Issa said he’s been a small businessman who built his car alarm company to hire hundreds of people. “I am acutely aware of what it takes.”  He praised his former colleagues in Congress for coming together at the start of the pandemic to pass the CARES Act by a 419 to 6 vote, providing over a trillion dollars in relief. I know they made mistakes but it was a bipartisan attempt to do the right thing. The concern is that broke down” in aid extension efforts.  Democrats in Congress want more aid for individuals, as well as some aid for businesses.  Isa says his priority is to “help small business stay alive” so that people can get back to work.

Minimum wage

Do the candidates support a national minimum wage? Neither directly answered the question, but both provided comments on issues of the current system.

Issa balked at the proposal, noting that minimum wage doesn’t count tips. He said that before the pandemic hit in March, the national average wage was over twice the federal minimum wage. “We need to get back to an economy that looks at minimum wage as the starting wage for a new employee,” he said.

Campa-Najjar noted that the federal minimum wage now doesn’t account for cost differences among counties. He voiced concern that some minimum wage jobs are being replaced by automation, such as a machine that makes hamburgers in 27 seconds. “We have to fill the skills gap. Before COVID, we had more jobs than people looking for work.” He wants to invest in renewable energy and says solar technician is the most sought-after job vacancy. He also wants to improve wages for caregivers of the elderly and disabled.

Postal service funding

Two weeks ago, President Trump drew controversy for appointing a former rival of the U.S. Postal Service to head up the agency. Since then the new appointee has been eliminating postal sorting machines and ripping out many mailboxes.  On a nationally televised interview, Trump admitted his reason for opposing funding for the Postal Service is that he opposes mail-in voting. Critics contend defunding or slowing down mail service to influence an election is unconstitutional; the action is expected to be challenged in court.

Candidates were asked whether they believe the federal government should asure that the U.S. Postal Service is funded and efficient.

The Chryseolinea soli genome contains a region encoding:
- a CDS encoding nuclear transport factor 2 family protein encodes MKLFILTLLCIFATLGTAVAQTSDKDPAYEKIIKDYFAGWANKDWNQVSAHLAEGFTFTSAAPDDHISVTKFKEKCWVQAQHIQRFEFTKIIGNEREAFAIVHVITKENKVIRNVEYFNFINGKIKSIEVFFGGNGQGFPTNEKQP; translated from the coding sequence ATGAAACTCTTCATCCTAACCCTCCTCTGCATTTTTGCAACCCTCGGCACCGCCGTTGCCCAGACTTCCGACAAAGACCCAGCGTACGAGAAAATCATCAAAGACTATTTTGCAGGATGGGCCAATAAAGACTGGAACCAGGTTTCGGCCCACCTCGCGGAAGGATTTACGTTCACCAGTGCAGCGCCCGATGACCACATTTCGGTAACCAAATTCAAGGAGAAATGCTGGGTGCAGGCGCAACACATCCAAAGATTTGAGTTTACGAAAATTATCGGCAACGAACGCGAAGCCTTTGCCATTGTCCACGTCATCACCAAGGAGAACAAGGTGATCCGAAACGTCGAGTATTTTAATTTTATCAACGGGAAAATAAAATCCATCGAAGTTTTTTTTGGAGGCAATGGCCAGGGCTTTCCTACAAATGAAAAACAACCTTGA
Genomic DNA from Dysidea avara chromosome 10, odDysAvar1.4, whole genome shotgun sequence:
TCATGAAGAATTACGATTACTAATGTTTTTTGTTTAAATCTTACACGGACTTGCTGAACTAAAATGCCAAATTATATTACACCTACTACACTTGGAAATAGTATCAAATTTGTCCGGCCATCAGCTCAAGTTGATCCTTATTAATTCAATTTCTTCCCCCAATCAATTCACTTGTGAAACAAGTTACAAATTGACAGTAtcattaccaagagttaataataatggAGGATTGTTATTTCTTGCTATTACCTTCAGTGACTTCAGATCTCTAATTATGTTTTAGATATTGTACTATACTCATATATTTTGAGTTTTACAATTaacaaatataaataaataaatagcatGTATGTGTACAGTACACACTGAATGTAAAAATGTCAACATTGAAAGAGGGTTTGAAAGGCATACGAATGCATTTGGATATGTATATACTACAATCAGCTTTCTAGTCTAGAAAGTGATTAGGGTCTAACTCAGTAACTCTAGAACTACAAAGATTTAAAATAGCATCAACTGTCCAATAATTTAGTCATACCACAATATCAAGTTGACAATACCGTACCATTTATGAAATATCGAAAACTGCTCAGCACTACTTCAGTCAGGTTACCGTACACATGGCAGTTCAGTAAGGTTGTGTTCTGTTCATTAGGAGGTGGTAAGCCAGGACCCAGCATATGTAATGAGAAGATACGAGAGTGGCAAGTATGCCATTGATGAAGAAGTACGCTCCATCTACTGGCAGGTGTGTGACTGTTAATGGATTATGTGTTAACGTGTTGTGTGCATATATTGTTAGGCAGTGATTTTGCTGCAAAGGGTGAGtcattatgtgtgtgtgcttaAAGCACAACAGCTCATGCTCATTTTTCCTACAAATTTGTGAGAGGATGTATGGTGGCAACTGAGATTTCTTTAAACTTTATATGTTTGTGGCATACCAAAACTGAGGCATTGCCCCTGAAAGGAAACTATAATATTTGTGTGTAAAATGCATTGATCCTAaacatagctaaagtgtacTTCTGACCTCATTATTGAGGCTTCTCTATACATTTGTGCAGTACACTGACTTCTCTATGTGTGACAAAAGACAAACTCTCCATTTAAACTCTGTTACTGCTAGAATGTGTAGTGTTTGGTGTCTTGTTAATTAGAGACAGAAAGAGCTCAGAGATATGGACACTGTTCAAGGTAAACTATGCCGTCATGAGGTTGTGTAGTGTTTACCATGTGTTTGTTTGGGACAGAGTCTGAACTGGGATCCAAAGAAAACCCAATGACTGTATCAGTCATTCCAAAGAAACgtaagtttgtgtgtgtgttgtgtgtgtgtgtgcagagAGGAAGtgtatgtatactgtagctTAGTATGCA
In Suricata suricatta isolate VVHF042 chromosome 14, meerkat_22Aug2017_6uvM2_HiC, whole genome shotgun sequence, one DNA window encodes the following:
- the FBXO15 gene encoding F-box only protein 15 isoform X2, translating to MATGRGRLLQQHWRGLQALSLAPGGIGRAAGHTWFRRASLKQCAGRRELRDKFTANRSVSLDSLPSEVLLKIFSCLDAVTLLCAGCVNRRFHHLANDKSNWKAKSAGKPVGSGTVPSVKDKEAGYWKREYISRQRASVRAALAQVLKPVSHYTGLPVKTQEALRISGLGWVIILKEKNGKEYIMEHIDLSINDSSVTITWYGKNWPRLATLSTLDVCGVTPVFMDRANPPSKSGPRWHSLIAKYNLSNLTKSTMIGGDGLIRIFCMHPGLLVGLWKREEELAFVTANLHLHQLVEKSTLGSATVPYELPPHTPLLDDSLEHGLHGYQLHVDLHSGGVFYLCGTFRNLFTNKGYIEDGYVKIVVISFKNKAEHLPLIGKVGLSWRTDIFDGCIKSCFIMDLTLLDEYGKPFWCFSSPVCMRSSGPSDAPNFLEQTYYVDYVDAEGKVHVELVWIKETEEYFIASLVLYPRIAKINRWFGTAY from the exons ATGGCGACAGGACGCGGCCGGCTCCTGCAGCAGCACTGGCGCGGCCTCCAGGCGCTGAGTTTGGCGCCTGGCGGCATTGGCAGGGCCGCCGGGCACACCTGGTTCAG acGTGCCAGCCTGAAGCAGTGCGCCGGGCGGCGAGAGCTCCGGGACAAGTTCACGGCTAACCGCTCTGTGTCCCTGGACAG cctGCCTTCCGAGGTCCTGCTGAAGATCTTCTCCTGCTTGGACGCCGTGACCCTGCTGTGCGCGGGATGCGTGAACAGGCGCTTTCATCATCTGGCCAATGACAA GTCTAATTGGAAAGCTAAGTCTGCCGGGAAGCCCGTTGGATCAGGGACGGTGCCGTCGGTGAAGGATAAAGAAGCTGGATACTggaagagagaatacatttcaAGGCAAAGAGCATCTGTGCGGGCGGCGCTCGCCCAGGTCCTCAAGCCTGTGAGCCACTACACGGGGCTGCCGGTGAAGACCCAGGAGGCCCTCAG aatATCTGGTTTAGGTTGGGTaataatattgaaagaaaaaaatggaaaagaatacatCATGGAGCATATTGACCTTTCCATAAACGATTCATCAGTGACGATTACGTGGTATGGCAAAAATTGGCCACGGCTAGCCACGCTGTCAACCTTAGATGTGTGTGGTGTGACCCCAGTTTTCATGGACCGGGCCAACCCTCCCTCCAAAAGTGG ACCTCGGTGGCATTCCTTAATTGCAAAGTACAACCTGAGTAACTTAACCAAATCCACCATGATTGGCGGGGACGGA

Campa-Najjar replied, “Absolutely…People get medicine and Social Security checks (via mail.)  Veterans get support from social services. Now in the middle of an election we need to make sure there is funding and that it is running efficiently.  I’m the candidate that really supports postal services,” a position he said polls show is shared by 80% of Americans. “It’s important we not undercut and malign them like some have done,” he said of the Postal Service, “and with a very important election, undercut the ability to get mail-in ballots.”

Issa took a contrarian view. He claimed the Post Office has been losing money for a decade. He said that when he worked on “real reforms” in Congress as a committee chair, even with a promise of no layoffs or forced retirement, the postal carriers union would not accept what Issa thinks are Common sense reforms  like cluster boxes” instead of door-to-door delivery now provided by mail carriers in most areas.

Wildfires and climate change

Candidate were sked how the federal government should address the problem of increasing wildfires due to climate change.

Issa said when he was in Congress he worked on getting modern aircraft and drone with technology to fight fires day and night. He wants California and the federal government to clear brush that make fires unstoppable.  “We cannot let debris build up in the name of ecology.”

Campa-Najjar says he’s talked with Supervisor Dianne Jacob and agrees we must prepare for fires that are inevitable with better preparedness.  He pledged to stand up against efforts to cut federal firefighting funds, and faulted the Trump administration for trying to punish Democratic states this way. “Fires don’t discriminate between Democrats and Republicans,” he said. He also wants to “hold people accountable who started fires,” noting that SDG&E started wildfires in2007 and still hasn’t replaced all of the wood poles with steel as promised. He also wants to assure relief to people who lose their homes.